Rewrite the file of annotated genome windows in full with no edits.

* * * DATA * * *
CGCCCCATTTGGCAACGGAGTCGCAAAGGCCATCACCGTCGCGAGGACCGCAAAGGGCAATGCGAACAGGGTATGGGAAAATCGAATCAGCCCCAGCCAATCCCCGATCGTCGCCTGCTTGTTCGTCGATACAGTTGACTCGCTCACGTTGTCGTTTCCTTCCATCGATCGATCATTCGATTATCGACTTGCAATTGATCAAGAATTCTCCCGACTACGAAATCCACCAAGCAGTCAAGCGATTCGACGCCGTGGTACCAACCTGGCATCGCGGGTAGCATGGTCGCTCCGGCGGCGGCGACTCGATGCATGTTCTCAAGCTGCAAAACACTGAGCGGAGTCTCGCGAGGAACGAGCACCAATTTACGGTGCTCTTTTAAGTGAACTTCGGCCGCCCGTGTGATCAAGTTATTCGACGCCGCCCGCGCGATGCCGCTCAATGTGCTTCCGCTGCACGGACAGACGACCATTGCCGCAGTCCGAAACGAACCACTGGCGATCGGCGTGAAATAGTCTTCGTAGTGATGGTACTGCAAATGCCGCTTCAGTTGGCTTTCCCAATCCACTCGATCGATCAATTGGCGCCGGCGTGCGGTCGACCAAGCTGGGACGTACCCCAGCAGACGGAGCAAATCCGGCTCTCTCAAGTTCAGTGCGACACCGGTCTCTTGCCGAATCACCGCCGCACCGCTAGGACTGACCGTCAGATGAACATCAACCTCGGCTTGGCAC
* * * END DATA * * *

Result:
CGCCCCATTTGGCAACGGAGTCGCAAAGGCCATCACCGTCGCGAGGACCGCAAAGGGCAATGCGAACAGGGTATGGGAAAATCGAATCAGCCCCAGCCAATCCCCGATCGTCGCCTGCTTGTTCGTCGATACAGTTGACTCGCTCACGTTGTCGTTTCCTTCCATCGATCGATCATTCGATTATCGACTTGCAATTGATCAAGAATTCTCCCGACTACGAAATCCACCAAGCAGTCAAGCGATTCGACGCCGTGGTACCAACCTGGCATCGCGGGTAGCATGGTCGCTCCGGCGGCGGCGACTCGATGCATGTTCTCAAGCTGCAAAACACTGAGCGGAGTCTCGCGAGGAACGAGCACCAATTTACGGTGCTCTTTTAAGTGAACTTCGGCCGCCCGTGTGATCAAGTTATTCGACGCCGCCCGCGCGATGCCGCTCAATGTGCTTCCGCTGCACGGACAGACGACCATTGCCGCAGTCCGAAACGAACCACTGGCGATCGGCGTGAAATAGTCTTCGTAGTGATGGTACTGCAAATGCCGCTTCAGTTGGCTTTCCCAATCCACTCGATCGATCAATTGGCGCCGGCGTGCGGTCGACCAAGCTGGGACGTACCCCAGCAGACGGAGCAAATCCGGCTCTCTCAAGTTCAGTGCGACACCGGTCTCTTGCCGAATCACCGCCGCACCGCTAGGACTGACCGTCAGATGAACATCAACCTCGGCTTGGCAC